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J Neurophysiol. 1997 Jul;78(1):393-408.

GABAergic modulation of hippocampal population activity: sequence learning, place field development, and the phase precession effect.

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Department of Psychology and Program in Neuroscience, Harvard University, Cambridge, Massachusetts 02138, USA.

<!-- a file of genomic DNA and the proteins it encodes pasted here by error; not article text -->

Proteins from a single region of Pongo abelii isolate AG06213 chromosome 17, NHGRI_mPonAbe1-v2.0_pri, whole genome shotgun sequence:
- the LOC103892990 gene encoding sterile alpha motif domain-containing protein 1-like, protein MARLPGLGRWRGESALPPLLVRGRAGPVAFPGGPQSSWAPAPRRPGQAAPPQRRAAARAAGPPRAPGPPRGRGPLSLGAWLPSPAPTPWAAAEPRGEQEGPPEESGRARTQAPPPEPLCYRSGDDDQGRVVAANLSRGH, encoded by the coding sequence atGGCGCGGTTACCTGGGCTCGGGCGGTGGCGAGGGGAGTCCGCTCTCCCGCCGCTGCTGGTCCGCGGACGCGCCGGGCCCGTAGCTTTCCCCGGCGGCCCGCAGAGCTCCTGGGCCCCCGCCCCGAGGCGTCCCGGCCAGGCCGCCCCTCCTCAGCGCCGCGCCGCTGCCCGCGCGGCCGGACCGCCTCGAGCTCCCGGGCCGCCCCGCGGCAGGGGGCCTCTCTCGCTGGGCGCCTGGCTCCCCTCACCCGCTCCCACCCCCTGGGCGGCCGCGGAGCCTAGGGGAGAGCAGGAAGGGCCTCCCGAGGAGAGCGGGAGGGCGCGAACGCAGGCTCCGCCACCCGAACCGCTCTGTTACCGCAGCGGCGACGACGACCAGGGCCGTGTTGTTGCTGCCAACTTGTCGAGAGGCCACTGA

A detailed biophysical model of hippocampal region CA3 was constructed to study how GABAergic modulation influences place field development and the learning and recall of sequence information. Simulations included 1,000 multicompartmental pyramidal cells, each consisting of seven intrinsic and four synaptic currents, and 200 multicompartmental interneurons, consisting of two intrinsic and four synaptic currents. Excitatory rhythmic septal input to the apical dendrites of pyramidal cells and both excitatory and inhibitory input to interneurons at theta frequencies provided a cellular basis for the development of theta and gamma frequency oscillations in population activity. The fundamental frequency of theta oscillations was dictated by the driving rhythm from the septum. Gamma oscillation frequency, however, was determined by both the decay time of the gamma-aminobutyric acid-A (GABA(A))-receptor-mediated synaptic current and the overall level of excitability in interneurons due to alpha-amino-3-hydroxy-5-methyl-4-isoxazole proprionic acid and N-methyl-D-aspartate (NMDA)-receptor-gated channel activation. During theta population activity, total GABA(B)-receptor-mediated conductance levels were found to gradually rise and fall in rhythmic fashion with the predominant population frequency (theta rhythm). This resulted in periodic GABA(B)-receptor-mediated suppression of excitatory synaptic transmission at recurrent collaterals (intrinsic fibers) of pyramidal cells and suppression of inhibitory synaptic transmission to both pyramidal cells and interneurons. To test the ability of the model to learn and recall temporal sequence information, a completion task was employed. During learning, the network was presented a sequence of nonorthogonal spatial patterns. Each input pattern represented a spatial "location" of a simulated rat running a specific navigational path. Hebbian-type learning was expressed as an increase in postsynaptic NMDA-receptor-mediated conductances. Because of several factors including the sparse, asymmetric excitatory synaptic connections among pyramidal cells in the model and a sufficient degree of random "background" firing unrelated to the input patterns, repeated simulated runs resulted in the gradual emergence of place fields where a given cell began to respond to a contiguous segment of locations on the path. During recall, the simulated rat was placed at a random location on the previously learned path and tested to see whether the sequence of locations could be completed on the basis of this initial position. Periodic GABA(B)-receptor-mediated suppression of excitatory and inhibitory transmission at intrinsic but not afferent fibers resulted in sensory information about location being dominant during early portions of each theta cycle when GABA(B)-receptor-related effects were highest. This suppression declined with levels of GABA(B) receptor activation toward the end of a theta cycle, resulting in an increase in synaptic transmission at intrinsic fibers and the subsequent recall of a segment of the entire location sequence. This scenario typically continued across theta cycles until the full sequence was recalled. When the GABA(B)-receptor-mediated suppression of excitatory and inhibitory transmission at intrinsic fibers was not included in the model, place field development was curtailed and the network consequently exhibited poor learning and recall performance. This was, in part, due to increased competition of information from intrinsic and afferent fibers during early portions of each theta cycle. Because afferent sensory information did not dominate early in each cycle, the current location of the rat was obscured by ongoing activity from intrinsic sources. (ABSTRACT TRUNCATED).

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